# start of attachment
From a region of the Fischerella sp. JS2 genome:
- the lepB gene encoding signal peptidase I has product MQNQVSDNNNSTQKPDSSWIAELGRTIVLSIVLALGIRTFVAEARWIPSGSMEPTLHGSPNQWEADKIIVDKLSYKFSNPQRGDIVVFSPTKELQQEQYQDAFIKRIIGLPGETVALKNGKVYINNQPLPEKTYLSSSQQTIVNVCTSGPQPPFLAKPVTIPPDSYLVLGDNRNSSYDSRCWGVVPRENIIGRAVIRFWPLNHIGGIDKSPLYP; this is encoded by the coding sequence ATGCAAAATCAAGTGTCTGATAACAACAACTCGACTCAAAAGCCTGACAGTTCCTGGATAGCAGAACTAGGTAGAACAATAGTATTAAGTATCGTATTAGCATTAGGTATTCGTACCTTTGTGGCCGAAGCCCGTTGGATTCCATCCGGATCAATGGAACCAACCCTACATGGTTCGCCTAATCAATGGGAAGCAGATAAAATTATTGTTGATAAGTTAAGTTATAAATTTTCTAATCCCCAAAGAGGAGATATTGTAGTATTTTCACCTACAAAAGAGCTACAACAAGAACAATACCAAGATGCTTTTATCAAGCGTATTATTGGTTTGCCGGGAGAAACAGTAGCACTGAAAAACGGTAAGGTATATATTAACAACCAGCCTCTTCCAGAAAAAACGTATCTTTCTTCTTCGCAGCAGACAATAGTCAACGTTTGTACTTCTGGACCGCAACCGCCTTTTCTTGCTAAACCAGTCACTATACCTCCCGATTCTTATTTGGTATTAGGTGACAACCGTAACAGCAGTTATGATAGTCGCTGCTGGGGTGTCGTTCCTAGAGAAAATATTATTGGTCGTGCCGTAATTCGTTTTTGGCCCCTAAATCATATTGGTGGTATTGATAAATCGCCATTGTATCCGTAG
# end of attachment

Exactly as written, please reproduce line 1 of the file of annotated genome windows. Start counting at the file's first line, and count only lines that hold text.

From a region of the Fischerella sp. JS2 genome: